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Slide tragedies are likely to increase in the futurePosted: July 20, 2012

Perceptions by Gerry Warner

When I first heard the words ‘Johnson’s Landing’ crackling across the air waves last week, I thought what on Earth can this be about? Johnson’s Landing, on the beautiful east shore of Kootenay Lake, 20 miles north of Kaslo, is about as obscure of a place as you can find anywhere in the Kootenays and fewer than 30 brave souls live there.

How on Earth did this idyllic hamlet get into the news, I wondered with great alarm?

Well, we all know now and our hearts can only go out for the landslide tragedy that took place there.  Four lives have been cruelly snuffed out and it easily could have been more considering the size of the slide which thundered down from the high peaks of the Purcell Range about 80 miles directly northwest of Cranbrook, but much farther if you drive.

So drive is exactly what I did and it took almost four hours to navigate the windy road to Kaslo including the Kootenay Lake ferry and the gravel stretch down to the scene of the slide. But the best look I got of it was with my binoculars from the opposite side of the lake directly across from Johnson’s Landing.

It was a pretty impressive look.

The slide must have started from near the 8,000 ft. level of Kootenay Joe Mountain, which is just outside the Purcell Wilderness Conservancy and still covered with the odd snow patch. It looked like it originated in several steep ravines at that level with the various smaller volumes of dirt, debris and mud combining lower down to form one giant stream of rock, rubble, splintered trees and mud which roared all the way down to the lake shore sweeping away everything in its path.

Given the steepness of the slopes, the slide must have moved really fast giving the victims below no real chance or warning to get out of its destructive path. One Johnson’s Landing resident, who was incredibly lucky to live just beyond the edge of the destruction, got a warning only hours before when she noticed the normally crystal waters of Gar Creek silting up and a lot of wooden debris floating down. She fired off an email to the Ministry of Forests but no one saw it until after side of the mountain broke away.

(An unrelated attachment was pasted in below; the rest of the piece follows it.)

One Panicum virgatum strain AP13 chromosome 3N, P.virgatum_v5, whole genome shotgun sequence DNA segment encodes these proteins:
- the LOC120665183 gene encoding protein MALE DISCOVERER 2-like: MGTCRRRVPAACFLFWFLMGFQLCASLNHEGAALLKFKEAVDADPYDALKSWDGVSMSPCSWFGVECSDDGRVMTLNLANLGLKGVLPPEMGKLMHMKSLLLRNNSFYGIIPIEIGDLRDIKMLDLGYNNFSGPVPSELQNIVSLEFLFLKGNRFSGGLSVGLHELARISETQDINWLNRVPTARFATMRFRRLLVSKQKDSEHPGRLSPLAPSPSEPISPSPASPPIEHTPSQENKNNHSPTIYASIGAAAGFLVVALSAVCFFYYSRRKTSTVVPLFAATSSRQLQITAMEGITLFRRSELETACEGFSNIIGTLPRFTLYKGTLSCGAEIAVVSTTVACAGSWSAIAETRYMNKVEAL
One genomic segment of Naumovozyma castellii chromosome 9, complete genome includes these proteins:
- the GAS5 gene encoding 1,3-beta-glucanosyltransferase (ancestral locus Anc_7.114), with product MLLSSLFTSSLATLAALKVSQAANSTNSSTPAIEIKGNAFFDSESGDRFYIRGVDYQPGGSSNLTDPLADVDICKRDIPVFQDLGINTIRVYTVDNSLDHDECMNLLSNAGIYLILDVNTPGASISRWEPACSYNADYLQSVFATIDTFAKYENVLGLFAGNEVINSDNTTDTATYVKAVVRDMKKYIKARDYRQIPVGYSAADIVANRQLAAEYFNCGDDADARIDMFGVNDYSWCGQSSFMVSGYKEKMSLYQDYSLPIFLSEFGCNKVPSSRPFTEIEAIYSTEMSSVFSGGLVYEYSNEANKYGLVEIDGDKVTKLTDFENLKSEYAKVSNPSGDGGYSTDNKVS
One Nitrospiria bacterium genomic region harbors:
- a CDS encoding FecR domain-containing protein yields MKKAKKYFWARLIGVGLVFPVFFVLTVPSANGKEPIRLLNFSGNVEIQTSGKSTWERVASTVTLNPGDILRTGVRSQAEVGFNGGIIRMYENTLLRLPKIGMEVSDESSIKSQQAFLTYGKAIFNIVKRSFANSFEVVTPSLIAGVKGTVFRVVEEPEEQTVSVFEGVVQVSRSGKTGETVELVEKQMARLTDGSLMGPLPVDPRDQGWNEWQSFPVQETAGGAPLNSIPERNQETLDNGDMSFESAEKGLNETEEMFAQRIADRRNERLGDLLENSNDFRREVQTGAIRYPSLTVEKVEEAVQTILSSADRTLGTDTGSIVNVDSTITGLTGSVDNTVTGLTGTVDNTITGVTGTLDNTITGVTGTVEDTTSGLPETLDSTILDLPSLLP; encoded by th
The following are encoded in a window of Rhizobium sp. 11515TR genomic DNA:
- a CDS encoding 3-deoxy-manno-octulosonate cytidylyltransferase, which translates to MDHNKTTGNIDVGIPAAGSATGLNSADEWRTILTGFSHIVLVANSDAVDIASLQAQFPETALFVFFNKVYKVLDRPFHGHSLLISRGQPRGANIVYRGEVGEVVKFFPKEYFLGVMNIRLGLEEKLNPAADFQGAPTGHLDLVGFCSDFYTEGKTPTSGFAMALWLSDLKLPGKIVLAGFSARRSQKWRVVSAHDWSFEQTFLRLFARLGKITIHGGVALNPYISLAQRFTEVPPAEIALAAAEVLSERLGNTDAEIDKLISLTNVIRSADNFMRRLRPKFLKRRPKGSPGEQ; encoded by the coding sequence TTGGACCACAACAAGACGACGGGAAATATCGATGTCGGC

Now, of course, comes the ‘why game’ and the ‘blame game,’ but frankly I don’t think there is much to say about the latter. As I drove over to Kootenay Lake, one of the things I was wondering about was clear-cut logging, which has been rightfully blamed for many Kootenay slides over the years. But after carefully scoping all the slopes around and above the torrent of rock I could see no evidence of logging whatsoever. In fact, most of Gar Creek’s drainage appeared to be covered by mature timber, so logging of any kind can definitely be ruled out.

What then? A geological fault? Quite possibly. A small earthquake? Also possible, but no evidence of that yet but it shouldn’t be ruled out because the 1960s slide that many of you will have driven through on the Hope-Princeton Highway was eventually blamed on a small earthquake in Washington state just to the south.

And then there’s the standard bugbear of global warming. Many will roll their eyes at this point, but you shouldn’t be too quick.

An article in the Vancouver Sun this week said the slide should be a “wake up call” that climate change is increasing the risk of slide incidents such as the Johnson’s Landing slide and the one at Fairmont and a series of small slides following a big rain storm in Castlegar Tuesday.

Unstable slopes are a fact of life in all mountainous areas and when you combine that with increasingly erratic weather associated with climate change you’ve got the potential for tragedy. The heavy snowpack this year, combined with a late spring and one of the wettest Junes on record with Cranbrook airport recording 123 mm of rain (about five inches), the local mountains have got awfully soggy and that has got to be a concern.

Could a slide tragedy happen around Cranbrook? No one can say for sure. But City Public Works Director Joe McGowan says there are electronic silt and turbidity detectors at the intake just above the Phillips Reservoir that should give an early warning if a slide event happened in the upper reaches of Joseph Creek.

This is cause for comfort, but one can never be too sure.

Gerry Warner is a retired Cranbrook journalist and a Cranbrook City councillor.

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